According to the report, the general public remains very concerned with distracted driving practices, with 88.5% of motorists considering cell phone use while driving a serious threat to driver safety. Further, the surveyed individuals believe the problem is getting worse, as 67.3% responded that distracted driving is of greater concern today than three years ago.
Although most drivers are concerned about distracted driving , the report found that many have adopted a double standard with regard to support of laws prohibiting such behavior, essentially asking others to "do as I say, not as I do." For instance, almost nine in ten drivers (89.1%) surveyed considered it unacceptable to drive ten mph over the speed limit on a residential street. However, of those same individuals, nearly half (46.8%) admitted to having driven ten mph over the speed limit on a residential street in the past 30 days, and another 12.1% admitting they did so fairly often or regularly.
Of greater concern is distracted driving, due in large part to widespread use of cell phones to talk or text while driving. Over two-thirds (68.8%) of drivers surveyed admitted to talking on their cell phone while driving at least once in the past thirty days and almost a third (31.9%)stated they do so fairly often or regularly. These numbers are despite the fact that 57.9% of drivers feel that talking on a cell phone while driving is a very serious threat to their personal safety and 66% consider such behavior unacceptable.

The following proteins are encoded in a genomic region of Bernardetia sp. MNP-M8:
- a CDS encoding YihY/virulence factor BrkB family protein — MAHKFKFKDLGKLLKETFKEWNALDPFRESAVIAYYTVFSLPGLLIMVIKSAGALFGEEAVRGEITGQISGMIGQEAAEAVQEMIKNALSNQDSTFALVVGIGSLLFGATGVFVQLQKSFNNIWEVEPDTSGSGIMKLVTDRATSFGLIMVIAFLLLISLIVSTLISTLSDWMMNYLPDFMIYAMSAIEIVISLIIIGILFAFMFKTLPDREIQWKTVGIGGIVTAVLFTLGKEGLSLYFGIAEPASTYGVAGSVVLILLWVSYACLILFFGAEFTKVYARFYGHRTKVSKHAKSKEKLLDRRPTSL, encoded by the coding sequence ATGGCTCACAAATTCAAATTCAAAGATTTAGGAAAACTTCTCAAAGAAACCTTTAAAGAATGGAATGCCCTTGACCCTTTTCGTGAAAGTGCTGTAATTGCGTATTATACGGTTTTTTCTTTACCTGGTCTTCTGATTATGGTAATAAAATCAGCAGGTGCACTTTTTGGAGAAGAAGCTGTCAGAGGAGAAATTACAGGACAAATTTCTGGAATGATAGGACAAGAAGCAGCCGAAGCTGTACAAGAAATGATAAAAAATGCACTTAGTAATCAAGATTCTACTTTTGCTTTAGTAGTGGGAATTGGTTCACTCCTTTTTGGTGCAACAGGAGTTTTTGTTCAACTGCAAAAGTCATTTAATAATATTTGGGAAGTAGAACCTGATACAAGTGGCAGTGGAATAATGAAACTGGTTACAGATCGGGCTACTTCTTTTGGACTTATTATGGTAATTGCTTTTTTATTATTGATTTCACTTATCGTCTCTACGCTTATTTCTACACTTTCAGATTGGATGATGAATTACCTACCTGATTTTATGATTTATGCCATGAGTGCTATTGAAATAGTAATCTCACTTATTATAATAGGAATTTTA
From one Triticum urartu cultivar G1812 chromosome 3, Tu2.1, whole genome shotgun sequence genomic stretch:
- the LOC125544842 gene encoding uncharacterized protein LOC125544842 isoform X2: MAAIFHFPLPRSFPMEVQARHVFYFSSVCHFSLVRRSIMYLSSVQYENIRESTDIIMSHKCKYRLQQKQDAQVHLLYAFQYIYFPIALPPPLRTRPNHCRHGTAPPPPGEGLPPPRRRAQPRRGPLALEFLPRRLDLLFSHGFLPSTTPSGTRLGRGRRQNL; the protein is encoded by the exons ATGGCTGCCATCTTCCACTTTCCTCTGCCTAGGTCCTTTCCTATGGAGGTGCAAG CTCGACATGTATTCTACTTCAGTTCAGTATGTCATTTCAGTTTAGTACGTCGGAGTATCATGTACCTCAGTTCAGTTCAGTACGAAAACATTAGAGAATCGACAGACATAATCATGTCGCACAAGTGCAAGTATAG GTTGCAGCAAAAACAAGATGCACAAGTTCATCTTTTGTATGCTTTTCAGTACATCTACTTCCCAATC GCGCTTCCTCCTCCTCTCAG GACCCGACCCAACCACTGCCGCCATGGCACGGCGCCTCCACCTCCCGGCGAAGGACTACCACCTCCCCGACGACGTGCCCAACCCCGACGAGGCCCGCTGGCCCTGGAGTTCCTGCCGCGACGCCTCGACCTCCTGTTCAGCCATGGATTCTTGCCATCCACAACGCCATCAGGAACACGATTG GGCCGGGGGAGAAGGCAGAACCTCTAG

Based upon the results of the report, it appears that the problem of distracted driving is not likely to get better anytime soon. Indeed, with the ever-increasing role that electronic devices play in the lives of the American population, it will likely get worse.
Our legal team encourages all motorists to pay attention when driving and to watch out for distracted drivers. If you, your family or friends have been involved an accident caused by a distracted driver, you may need legal representation to protect your right to compensation.
The qualified attorneys of Brassel, Alexander & Rice, LLC have extensive experience representing individuals who have been injured by negligent drivers. If you or someone you know has been injured in a car accident, contact our office today.